November 10, 1953
An Important Report about a Palestinian Network Working for America to Settle Palestinian Refugees in Lebanon
This document was made possible with support from Youmna and Tony Asseily
H.E. the Director of the Lebanese Sûreté Générale
An Important report about a Palestinian network working for America to settle Palestinian refugees in Lebanon
Three years ago, an American by the name of Jan Barwick arrived in Lebanon to represent the International Young Men's Christian Association at the Lebanese YMCA located in Fakhri Beik Street in Beirut. He was also charged with entertaining the Palestinian refugees in Lebanon and Syria as he had previously done for Jewish refugees in Germany after the end of the Second World War.
He arrived in Lebanon, took the YMCA as his headquarters, and started establishing sports, cultural, and game-oriented clubs in the refugee camps.
It is worth mentioning that Syria had refused this fellow entry into the country to do this type of work.
Barwick, however, was on a special secret mission to use the clubs he established as a propaganda tool to tarnish the image of Arab leaders in the eyes of the Palestinians, by painting them as politically waffling and lacking in serious intent. This intends to ultimately convince the refugees to give up their property and rights in Palestine, once and for all, and settle in the Arab countries in which they now reside.
Barwick was executing the orders of three different organisations:
First: the Young Men's Christian Association in New York;
Second: the Young Men's Christian Association in Geneva;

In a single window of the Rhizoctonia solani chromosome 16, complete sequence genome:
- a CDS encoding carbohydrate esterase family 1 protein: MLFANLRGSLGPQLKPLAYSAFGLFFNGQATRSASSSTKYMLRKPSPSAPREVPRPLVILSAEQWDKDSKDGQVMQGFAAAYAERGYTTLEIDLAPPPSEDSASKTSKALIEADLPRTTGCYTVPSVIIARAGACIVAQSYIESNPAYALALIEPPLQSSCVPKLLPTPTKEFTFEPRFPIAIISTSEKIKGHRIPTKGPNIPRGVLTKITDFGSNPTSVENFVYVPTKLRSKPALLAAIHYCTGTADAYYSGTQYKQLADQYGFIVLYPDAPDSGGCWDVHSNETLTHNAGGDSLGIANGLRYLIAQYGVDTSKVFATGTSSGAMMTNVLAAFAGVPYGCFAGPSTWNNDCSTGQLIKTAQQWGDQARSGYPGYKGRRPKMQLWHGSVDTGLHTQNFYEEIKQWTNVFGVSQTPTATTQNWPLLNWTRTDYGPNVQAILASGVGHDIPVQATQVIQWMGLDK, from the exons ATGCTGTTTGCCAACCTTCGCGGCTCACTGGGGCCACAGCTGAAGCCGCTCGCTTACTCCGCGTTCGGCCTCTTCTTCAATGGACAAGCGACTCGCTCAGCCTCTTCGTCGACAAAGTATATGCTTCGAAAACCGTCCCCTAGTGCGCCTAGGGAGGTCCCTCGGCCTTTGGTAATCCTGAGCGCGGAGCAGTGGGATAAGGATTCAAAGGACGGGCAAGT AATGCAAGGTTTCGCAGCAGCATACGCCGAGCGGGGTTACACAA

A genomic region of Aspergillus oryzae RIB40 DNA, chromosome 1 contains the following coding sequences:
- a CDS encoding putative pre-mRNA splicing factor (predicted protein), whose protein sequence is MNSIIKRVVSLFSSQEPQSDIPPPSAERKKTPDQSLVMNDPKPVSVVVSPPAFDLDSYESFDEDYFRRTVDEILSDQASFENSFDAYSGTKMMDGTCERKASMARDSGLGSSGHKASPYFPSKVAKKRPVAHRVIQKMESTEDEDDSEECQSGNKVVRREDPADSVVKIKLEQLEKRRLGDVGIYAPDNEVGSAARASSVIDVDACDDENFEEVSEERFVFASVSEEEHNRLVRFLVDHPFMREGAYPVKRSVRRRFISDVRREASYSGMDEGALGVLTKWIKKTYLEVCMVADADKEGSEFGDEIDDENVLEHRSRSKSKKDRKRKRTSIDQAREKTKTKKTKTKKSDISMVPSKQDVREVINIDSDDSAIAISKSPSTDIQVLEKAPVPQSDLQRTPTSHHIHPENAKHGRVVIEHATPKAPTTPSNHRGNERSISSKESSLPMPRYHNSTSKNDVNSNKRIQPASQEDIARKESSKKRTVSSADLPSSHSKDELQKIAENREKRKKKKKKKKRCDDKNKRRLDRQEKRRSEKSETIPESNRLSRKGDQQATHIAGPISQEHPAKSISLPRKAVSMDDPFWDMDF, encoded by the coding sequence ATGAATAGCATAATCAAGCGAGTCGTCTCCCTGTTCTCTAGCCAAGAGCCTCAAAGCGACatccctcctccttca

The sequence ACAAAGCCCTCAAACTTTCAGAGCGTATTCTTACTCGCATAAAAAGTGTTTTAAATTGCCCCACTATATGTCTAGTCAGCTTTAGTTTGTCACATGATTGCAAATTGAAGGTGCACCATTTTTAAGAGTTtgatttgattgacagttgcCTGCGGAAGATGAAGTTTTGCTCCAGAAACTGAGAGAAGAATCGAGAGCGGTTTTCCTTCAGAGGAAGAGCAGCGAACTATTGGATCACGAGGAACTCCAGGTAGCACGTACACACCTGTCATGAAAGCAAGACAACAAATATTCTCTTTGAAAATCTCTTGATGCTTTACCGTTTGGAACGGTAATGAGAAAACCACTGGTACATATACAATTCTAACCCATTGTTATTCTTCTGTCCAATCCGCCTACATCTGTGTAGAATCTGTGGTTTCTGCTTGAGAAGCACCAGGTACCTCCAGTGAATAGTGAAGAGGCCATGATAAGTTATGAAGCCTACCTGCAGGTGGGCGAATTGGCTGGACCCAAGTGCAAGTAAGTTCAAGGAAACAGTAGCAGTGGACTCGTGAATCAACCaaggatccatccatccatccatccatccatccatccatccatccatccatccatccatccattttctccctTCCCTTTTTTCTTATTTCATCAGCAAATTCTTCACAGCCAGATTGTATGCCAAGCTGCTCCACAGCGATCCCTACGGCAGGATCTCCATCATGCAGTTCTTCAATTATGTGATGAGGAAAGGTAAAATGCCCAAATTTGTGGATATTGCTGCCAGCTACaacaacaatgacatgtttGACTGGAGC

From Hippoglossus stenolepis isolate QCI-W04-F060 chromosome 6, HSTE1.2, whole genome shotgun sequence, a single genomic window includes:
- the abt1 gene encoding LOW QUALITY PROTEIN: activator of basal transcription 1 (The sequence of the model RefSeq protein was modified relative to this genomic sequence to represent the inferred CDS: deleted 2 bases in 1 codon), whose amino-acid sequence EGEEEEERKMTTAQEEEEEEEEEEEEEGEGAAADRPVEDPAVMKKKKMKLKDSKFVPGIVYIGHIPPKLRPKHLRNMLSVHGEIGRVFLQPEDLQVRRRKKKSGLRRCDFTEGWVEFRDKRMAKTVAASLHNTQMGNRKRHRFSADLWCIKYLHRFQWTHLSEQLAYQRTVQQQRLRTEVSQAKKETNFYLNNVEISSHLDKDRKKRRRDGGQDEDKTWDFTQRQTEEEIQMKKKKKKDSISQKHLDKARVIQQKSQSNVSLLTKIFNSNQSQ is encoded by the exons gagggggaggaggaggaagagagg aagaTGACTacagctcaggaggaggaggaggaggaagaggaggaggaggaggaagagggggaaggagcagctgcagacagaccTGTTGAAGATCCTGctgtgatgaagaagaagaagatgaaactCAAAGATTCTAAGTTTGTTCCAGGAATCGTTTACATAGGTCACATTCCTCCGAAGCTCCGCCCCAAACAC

Third: The World Council of Churches.
His whole mission in the Levant had American motives behind it.
Barwick was assisted in his mission by Palestinians who hold prominent political and social positions among whom are Emil al-Ghouri (he went to Cairo for good) and Izzat Tannous, who is still in Lebanon.
When the Commission opposed the project, a disagreement arose between the Higher Arab Commission on one side, and al-Ghouri, Tannous and Barwick on the other. As a result, Barwick left Lebanon for New York only to come back for that same purpose, once again, this time to Arab Jerusalem.
He was replaced in Lebanon by Izzat Tannous who organised the project as follows:
He established an office on Jeanne d'Arc Street in Beirut under the name of ‘the Arab Palestinian Bureau' and organised it along communist lines, i.e. working secretly on refugee issues and the execution of the plan Barwick had set in motion before his departure, namely convincing the Palestinians to settle in Lebanon and give up their property and rights in Palestine.
Barwick organised the Bureau's activities along the lines of an espionage operation and launched a publicity campaign for which 2,000 Lebanese pounds were allocated. One thousand were earmarked for Izzat Tannous and the other thousand for the following four agents working for the network:
Mousa al-Najmi - lives in Burj al-Barajneh, Palestinian;
Rafik Oueis - lives on Jeanne d'Arc Street in Ras Beirut, Palestinian;
Spiro Qiddis - Young Men's Christian Association, Palestinian;
Selecting Palestinians is intended to make the task's implementation easier.
Each of these individuals does propaganda work for Barwick's project and gathers information about the refugees, their movements, and the activities of Palestinian Communists in the camps and opposition to them.
Report on a network working to settle Palestinian refugees in Lebanon.
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